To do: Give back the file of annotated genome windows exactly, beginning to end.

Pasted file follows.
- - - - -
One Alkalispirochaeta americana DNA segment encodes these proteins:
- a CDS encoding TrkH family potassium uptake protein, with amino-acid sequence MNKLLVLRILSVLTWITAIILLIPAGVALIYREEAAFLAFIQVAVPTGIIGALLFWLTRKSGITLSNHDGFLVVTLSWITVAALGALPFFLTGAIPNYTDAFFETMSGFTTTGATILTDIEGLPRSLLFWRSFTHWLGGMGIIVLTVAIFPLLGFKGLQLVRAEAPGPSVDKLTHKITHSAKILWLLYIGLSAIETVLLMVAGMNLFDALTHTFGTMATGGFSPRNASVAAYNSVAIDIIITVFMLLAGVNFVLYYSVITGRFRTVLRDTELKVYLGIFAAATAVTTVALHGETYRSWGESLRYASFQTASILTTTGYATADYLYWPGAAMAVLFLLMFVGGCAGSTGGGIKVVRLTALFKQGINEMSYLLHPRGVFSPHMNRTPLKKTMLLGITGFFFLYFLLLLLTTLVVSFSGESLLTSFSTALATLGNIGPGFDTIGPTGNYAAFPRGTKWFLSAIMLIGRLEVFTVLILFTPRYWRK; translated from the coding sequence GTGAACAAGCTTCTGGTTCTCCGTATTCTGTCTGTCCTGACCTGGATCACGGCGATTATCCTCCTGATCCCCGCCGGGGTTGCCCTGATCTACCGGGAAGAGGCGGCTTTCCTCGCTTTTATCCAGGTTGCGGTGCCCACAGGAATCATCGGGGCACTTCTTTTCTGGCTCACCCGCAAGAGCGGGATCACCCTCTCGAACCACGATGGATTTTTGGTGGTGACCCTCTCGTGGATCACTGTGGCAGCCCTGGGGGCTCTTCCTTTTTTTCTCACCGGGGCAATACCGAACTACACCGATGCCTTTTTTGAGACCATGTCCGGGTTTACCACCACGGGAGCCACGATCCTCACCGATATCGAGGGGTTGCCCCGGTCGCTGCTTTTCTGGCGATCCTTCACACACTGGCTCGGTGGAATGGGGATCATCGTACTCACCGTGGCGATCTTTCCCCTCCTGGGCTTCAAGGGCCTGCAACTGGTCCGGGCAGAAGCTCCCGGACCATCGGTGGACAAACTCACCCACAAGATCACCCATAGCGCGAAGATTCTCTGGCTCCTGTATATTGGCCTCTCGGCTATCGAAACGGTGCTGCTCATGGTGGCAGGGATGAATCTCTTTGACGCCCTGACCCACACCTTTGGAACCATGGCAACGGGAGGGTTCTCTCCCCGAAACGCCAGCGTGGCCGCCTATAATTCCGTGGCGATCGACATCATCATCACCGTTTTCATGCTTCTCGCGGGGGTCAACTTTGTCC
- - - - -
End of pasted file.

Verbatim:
One Alkalispirochaeta americana DNA segment encodes these proteins:
- a CDS encoding TrkH family potassium uptake protein, with amino-acid sequence MNKLLVLRILSVLTWITAIILLIPAGVALIYREEAAFLAFIQVAVPTGIIGALLFWLTRKSGITLSNHDGFLVVTLSWITVAALGALPFFLTGAIPNYTDAFFETMSGFTTTGATILTDIEGLPRSLLFWRSFTHWLGGMGIIVLTVAIFPLLGFKGLQLVRAEAPGPSVDKLTHKITHSAKILWLLYIGLSAIETVLLMVAGMNLFDALTHTFGTMATGGFSPRNASVAAYNSVAIDIIITVFMLLAGVNFVLYYSVITGRFRTVLRDTELKVYLGIFAAATAVTTVALHGETYRSWGESLRYASFQTASILTTTGYATADYLYWPGAAMAVLFLLMFVGGCAGSTGGGIKVVRLTALFKQGINEMSYLLHPRGVFSPHMNRTPLKKTMLLGITGFFFLYFLLLLLTTLVVSFSGESLLTSFSTALATLGNIGPGFDTIGPTGNYAAFPRGTKWFLSAIMLIGRLEVFTVLILFTPRYWRK; translated from the coding sequence GTGAACAAGCTTCTGGTTCTCCGTATTCTGTCTGTCCTGACCTGGATCACGGCGATTATCCTCCTGATCCCCGCCGGGGTTGCCCTGATCTACCGGGAAGAGGCGGCTTTCCTCGCTTTTATCCAGGTTGCGGTGCCCACAGGAATCATCGGGGCACTTCTTTTCTGGCTCACCCGCAAGAGCGGGATCACCCTCTCGAACCACGATGGATTTTTGGTGGTGACCCTCTCGTGGATCACTGTGGCAGCCCTGGGGGCTCTTCCTTTTTTTCTCACCGGGGCAATACCGAACTACACCGATGCCTTTTTTGAGACCATGTCCGGGTTTACCACCACGGGAGCCACGATCCTCACCGATATCGAGGGGTTGCCCCGGTCGCTGCTTTTCTGGCGATCCTTCACACACTGGCTCGGTGGAATGGGGATCATCGTACTCACCGTGGCGATCTTTCCCCTCCTGGGCTTCAAGGGCCTGCAACTGGTCCGGGCAGAAGCTCCCGGACCATCGGTGGACAAACTCACCCACAAGATCACCCATAGCGCGAAGATTCTCTGGCTCCTGTATATTGGCCTCTCGGCTATCGAAACGGTGCTGCTCATGGTGGCAGGGATGAATCTCTTTGACGCCCTGACCCACACCTTTGGAACCATGGCAACGGGAGGGTTCTCTCCCCGAAACGCCAGCGTGGCCGCCTATAATTCCGTGGCGATCGACATCATCATCACCGTTTTCATGCTTCTCGCGGGGGTCAACTTTGTCC